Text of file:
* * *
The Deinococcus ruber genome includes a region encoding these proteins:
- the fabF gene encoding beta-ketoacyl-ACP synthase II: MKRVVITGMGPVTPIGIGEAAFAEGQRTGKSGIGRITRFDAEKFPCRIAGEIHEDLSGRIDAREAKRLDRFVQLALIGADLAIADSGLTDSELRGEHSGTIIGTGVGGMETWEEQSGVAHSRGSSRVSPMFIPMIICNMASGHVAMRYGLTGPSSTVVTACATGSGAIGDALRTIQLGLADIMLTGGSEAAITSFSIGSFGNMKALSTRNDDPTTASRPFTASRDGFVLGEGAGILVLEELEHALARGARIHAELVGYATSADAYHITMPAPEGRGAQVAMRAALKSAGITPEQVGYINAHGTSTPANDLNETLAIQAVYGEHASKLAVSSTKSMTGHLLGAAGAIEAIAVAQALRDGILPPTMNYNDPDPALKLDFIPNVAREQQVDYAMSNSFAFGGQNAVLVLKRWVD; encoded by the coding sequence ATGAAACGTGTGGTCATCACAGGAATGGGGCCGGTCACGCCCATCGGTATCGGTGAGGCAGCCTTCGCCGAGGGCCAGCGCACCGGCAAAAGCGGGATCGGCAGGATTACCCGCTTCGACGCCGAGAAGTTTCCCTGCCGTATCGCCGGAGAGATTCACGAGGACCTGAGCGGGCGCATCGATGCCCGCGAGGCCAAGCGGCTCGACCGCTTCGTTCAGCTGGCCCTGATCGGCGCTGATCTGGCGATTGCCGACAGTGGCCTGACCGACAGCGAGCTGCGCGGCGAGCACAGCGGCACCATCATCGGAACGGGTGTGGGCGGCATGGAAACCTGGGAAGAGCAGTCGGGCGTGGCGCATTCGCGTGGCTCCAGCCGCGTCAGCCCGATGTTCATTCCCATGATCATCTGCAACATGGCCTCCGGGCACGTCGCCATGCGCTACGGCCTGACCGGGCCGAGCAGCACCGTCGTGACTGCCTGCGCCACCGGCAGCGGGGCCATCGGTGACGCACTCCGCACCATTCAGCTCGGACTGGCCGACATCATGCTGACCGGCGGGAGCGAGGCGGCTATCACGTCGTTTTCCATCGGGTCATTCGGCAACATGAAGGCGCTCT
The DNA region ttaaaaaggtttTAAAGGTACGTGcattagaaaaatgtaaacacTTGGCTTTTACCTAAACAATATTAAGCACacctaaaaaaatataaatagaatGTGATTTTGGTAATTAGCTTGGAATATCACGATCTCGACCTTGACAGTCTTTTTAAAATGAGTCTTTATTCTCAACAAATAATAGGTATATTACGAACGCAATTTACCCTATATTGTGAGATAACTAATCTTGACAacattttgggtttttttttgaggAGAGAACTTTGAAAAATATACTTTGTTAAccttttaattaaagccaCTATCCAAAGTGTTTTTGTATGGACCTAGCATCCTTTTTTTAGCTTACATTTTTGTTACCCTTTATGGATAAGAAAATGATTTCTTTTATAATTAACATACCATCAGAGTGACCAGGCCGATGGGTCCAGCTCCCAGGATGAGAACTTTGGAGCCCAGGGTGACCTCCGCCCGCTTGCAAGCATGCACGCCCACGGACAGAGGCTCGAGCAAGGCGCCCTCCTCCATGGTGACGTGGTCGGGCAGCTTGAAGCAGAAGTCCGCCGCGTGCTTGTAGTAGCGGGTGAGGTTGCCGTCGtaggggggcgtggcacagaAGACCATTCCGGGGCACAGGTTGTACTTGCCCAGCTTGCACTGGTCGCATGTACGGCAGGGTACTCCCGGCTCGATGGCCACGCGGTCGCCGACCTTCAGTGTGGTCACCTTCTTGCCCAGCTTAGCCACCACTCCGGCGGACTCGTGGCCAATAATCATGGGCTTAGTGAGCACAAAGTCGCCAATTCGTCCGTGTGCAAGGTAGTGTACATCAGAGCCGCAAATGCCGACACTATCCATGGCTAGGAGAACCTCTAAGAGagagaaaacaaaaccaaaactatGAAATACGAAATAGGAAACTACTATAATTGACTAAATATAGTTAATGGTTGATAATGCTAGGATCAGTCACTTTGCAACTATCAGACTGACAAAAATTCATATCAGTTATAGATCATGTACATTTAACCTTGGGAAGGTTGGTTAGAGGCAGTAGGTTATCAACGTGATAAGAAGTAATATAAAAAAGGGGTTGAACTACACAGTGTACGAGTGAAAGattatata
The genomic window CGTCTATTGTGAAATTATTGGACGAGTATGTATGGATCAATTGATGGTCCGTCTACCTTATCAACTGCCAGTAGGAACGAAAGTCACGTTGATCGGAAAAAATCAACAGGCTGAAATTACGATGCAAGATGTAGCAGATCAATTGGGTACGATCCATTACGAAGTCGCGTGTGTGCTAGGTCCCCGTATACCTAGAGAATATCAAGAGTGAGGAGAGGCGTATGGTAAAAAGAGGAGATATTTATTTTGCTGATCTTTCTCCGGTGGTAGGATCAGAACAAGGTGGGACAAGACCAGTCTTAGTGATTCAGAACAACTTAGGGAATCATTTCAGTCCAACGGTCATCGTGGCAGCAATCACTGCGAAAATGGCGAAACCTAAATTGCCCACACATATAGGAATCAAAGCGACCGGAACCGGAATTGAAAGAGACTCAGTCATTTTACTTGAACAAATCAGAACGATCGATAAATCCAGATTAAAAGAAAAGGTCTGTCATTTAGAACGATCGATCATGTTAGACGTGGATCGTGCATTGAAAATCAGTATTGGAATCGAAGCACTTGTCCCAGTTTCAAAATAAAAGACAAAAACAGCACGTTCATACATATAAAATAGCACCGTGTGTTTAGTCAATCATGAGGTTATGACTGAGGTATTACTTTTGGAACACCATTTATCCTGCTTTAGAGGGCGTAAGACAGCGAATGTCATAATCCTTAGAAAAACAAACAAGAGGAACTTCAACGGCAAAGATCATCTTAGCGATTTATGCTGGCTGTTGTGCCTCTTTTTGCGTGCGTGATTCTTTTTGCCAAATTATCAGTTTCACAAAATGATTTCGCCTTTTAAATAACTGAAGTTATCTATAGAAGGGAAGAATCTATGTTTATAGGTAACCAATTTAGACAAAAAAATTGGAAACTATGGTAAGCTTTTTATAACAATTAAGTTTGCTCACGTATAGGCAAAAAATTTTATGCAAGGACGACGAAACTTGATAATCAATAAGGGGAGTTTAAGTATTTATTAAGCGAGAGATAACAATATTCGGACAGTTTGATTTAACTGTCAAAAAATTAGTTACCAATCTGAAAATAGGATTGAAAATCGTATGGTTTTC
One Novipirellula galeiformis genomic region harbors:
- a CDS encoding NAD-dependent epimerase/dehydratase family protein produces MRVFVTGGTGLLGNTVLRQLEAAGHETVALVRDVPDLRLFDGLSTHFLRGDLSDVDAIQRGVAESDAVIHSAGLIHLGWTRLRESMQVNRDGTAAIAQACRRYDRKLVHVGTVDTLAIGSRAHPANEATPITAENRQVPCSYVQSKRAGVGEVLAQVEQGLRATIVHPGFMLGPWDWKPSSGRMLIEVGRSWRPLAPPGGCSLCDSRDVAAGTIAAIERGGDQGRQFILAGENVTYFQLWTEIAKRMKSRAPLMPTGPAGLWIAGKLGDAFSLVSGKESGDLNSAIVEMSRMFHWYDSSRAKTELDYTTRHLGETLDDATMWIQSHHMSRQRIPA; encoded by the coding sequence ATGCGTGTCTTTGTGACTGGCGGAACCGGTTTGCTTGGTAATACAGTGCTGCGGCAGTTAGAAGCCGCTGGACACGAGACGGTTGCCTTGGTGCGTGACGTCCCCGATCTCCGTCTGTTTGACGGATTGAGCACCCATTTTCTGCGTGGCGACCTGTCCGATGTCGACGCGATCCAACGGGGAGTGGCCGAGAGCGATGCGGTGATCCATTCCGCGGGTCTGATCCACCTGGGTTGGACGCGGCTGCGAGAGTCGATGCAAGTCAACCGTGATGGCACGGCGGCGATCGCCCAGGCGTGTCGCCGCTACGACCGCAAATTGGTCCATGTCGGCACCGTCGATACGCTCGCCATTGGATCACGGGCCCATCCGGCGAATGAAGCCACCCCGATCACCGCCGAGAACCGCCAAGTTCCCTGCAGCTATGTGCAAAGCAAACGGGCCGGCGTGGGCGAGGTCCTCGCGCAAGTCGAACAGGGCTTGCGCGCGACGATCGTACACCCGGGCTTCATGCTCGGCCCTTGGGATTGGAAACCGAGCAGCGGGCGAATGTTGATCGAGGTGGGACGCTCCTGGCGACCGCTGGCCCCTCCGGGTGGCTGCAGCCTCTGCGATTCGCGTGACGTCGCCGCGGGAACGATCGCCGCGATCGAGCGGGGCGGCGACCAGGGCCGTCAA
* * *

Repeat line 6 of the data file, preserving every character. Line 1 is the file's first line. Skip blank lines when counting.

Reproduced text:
- a CDS encoding NAD-dependent epimerase/dehydratase family protein produces MRVFVTGGTGLLGNTVLRQLEAAGHETVALVRDVPDLRLFDGLSTHFLRGDLSDVDAIQRGVAESDAVIHSAGLIHLGWTRLRESMQVNRDGTAAIAQACRRYDRKLVHVGTVDTLAIGSRAHPANEATPITAENRQVPCSYVQSKRAGVGEVLAQVEQGLRATIVHPGFMLGPWDWKPSSGRMLIEVGRSWRPLAPPGGCSLCDSRDVAAGTIAAIERGGDQGRQFILAGENVTYFQLWTEIAKRMKSRAPLMPTGPAGLWIAGKLGDAFSLVSGKESGDLNSAIVEMSRMFHWYDSSRAKTELDYTTRHLGETLDDATMWIQSHHMSRQRIPA; encoded by the coding sequence ATGCGTGTCTTTGTGACTGGCGGAACCGGTTTGCTTGGTAATACAGTGCTGCGGCAGTTAGAAGCCGCTGGACACGAGACGGTTGCCTTGGTGCGTGACGTCCCCGATCTCCGTCTGTTTGACGGATTGAGCACCCATTTTCTGCGTGGCGACCTGTCCGATGTCGACGCGATCCAACGGGGAGTGGCCGAGAGCGATGCGGTGATCCATTCCGCGGGTCTGATCCACCTGGGTTGGACGCGGCTGCGAGAGTCGATGCAAGTCAACCGTGATGGCACGGCGGCGATCGCCCAGGCGTGTCGCCGCTACGACCGCAAATTGGTCCATGTCGGCACCGTCGATACGCTCGCCATTGGATCACGGGCCCATCCGGCGAATGAAGCCACCCCGATCACCGCCGAGAACCGCCAAGTTCCCTGCAGCTATGTGCAAAGCAAACGGGCCGGCGTGGGCGAGGTCCTCGCGCAAGTCGAACAGGGCTTGCGCGCGACGATCGTACACCCGGGCTTCATGCTCGGCCCTTGGGATTGGAAACCGAGCAGCGGGCGAATGTTGATCGAGGTGGGACGCTCCTGGCGACCGCTGGCCCCTCCGGGTGGCTGCAGCCTCTGCGATTCGCGTGACGTCGCCGCGGGAACGATCGCCGCGATCGAGCGGGGCGGCGACCAGGGCCGTCAA